Electronic cigarettes have been around for nine years now but, despite the smoking ban in the UK, they have been slow to catch on. However, figures from the Electronic Cigarette Consumer Association earlier this year showed that the UK electronic cigarette industry is now worth about £5million a year and that the number of users of the devices is expected to reach one million this year, with about 250,000 people already using them regularly.
E-cigarettes are the same size and shape as a normal cigarette and release varying amounts of nicotine in a warm water mist, simulating the flavour of a cigarette. They normally come in three parts – a cartridge of liquid nicotine, an atomiser and a battery – but manufacturers are developing instant-use versions. Some have a red LED light at the tip to resemble a burning tip, although some brands have switched to green because they looked so realistic that users received abuse in bars and clubs. As e-cigarettes produce water vapour rather than smoke, they can legally be used in enclosed public spaces in the UK.
One of the leading brands in the UK is E-Lites which has about a third of the UK market and is seeing average monthly sales rises of 18 per cent. “Around 5,000 new customers are making the switch and coming on board each month, and the early signs are that 2012 will be our biggest year since we established E-Lites in 2007,” says E-Lites co-founder and director Adrian Everett. “During 2011, we saw a 400 per cent increase in sales via the website, making us the UK’s leading electronic cigarette manufacturer.”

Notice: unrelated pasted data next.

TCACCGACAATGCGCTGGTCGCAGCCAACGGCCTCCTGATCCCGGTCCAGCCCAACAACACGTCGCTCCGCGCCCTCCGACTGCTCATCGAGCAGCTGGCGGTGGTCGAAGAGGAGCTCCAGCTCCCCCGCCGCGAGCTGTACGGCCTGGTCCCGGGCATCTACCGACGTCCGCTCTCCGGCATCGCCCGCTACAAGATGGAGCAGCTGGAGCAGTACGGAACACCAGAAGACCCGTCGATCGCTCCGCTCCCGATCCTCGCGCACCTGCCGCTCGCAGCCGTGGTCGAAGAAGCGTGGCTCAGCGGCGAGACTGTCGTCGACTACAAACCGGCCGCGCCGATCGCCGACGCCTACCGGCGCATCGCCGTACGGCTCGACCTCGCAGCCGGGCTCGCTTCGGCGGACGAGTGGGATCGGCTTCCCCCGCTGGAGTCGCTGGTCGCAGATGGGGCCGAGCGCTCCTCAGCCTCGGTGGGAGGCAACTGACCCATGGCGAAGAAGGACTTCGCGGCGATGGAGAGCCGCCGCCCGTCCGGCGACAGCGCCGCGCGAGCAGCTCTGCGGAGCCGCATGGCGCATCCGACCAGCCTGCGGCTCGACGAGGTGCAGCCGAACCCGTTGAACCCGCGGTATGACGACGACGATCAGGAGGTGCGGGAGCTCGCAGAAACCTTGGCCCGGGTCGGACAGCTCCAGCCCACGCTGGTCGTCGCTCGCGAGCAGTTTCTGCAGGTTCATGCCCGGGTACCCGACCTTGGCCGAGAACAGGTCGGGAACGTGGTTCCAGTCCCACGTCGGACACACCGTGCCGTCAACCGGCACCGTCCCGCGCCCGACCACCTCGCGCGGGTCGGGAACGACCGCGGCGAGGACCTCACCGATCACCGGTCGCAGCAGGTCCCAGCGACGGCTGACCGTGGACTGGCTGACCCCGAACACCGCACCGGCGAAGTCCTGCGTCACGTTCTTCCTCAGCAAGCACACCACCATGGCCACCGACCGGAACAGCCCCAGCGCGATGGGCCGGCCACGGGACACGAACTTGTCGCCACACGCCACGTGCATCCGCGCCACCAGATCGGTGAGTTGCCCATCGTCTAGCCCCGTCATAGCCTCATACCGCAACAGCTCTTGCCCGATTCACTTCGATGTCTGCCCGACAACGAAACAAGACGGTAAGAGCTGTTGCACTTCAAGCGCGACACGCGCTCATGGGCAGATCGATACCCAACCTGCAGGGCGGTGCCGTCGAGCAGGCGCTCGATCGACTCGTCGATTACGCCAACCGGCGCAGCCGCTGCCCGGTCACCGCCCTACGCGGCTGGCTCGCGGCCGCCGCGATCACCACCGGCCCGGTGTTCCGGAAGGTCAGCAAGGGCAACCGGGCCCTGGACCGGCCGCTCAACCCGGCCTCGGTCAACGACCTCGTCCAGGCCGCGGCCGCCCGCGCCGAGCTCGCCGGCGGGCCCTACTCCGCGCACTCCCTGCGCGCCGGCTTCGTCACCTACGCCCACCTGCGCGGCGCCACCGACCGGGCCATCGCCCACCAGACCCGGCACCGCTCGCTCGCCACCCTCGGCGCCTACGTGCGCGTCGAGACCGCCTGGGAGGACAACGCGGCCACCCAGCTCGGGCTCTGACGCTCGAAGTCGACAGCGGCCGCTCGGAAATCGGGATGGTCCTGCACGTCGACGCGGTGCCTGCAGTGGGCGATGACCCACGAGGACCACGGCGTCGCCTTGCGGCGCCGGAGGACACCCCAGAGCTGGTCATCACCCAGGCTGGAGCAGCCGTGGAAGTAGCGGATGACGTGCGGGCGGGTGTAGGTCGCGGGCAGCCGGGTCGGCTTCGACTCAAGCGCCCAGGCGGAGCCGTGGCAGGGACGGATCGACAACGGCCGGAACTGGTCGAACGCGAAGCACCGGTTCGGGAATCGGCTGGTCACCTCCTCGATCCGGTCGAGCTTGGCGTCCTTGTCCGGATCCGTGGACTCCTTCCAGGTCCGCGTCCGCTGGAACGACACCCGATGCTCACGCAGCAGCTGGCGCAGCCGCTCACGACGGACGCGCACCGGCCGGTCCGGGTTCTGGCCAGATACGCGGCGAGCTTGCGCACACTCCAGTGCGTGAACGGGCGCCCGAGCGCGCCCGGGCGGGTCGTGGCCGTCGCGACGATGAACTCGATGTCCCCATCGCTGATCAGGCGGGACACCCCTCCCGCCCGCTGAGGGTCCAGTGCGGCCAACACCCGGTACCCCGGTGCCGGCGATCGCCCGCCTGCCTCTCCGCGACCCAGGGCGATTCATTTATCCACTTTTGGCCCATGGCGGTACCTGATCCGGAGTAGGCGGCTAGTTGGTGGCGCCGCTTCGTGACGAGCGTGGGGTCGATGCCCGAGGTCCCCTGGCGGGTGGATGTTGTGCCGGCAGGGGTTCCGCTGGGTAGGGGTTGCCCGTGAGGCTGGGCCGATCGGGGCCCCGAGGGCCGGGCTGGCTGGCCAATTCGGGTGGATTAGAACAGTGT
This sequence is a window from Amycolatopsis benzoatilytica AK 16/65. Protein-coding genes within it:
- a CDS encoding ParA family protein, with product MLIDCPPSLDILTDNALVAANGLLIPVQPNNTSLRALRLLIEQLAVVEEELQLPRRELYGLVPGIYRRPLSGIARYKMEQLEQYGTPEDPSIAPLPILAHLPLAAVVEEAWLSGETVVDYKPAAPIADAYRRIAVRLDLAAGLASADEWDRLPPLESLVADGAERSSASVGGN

Several players are now driving sales in the UK market such as Gamucci, Vapourlites, Nicolites and VIP. Interest has also been boosted by media coverage including storylines in TV soaps as well as celebrities such as Leonardo DiCaprio being spotted smoking e-cigarettes. “In the last 12 months, we have seen astonishing growth in the electronic cigarettes market within the UK,” says Adrian at E-Lites. “There’s been a significant rise in general awareness among the public, and that is increasing exponentially as smokers recognise the advantages of an alternative to tobacco cigarettes that is familiar and satisfying but 99 per cent healthier, significantly cheaper and legally unrestricted for use almost anywhere. Although they are used very much like a cigarette, E-Lites contain no tobacco, tar, carbon monoxide or harmful chemicals and do not produce the cigarette odour that so many of us find unpleasant.”
The latest product development from E-Lites is its instant-use E30, which provides the equivalent of about 30 cigarettes. It allows users to light up instantly with no charging required so is perfect for an evening out. Available in regular, menthol and light varieties, the E30 is also rechargeable.
Early skepticism about e-cigarettes has been dispelled by regulation which, in the UK, is through trading standards supported by the Electronic Cigarette Industry Trade Association (ECITA). The association has developed an ECITA mark that is proof that a product has been regulated and complies with British trading standards.
Sales of e-cigarettes are primarily direct to consumers online but some manufacturers and suppliers hope to build sales through pubs, bars and clubs. Last year, E-Lites agreed a deal with wholesale giant Booker to make them more readily available while this year it is in negotiations with a number of large bar and club operators. “We’re seeing an increasing demand for the products across a range of venues,” Adrian says. “With increasingly tough restrictions on both the sale and use of tobacco products, E-Lites electronic cigarettes represent a promising new opportunity for bar, pub and club managers.”
He points out that, after the ban on cigarette machines in the licensed trade, e-cigarettes represent a valuable new revenue stream, with a far greater margin than that offered by conventional tobacco products – estimated to be between 600 and 800 per cent higher in the case of E-Lites. “The main attraction for venue owners is that smokers can enjoy their familiar hit of nicotine from the warmth of the pub, club or bar without impacting on other customers,” Adrian adds. “There is no need to create additional smoking spaces which can be costly and difficult to accommodate, yet crucial to attracting and retaining customers.”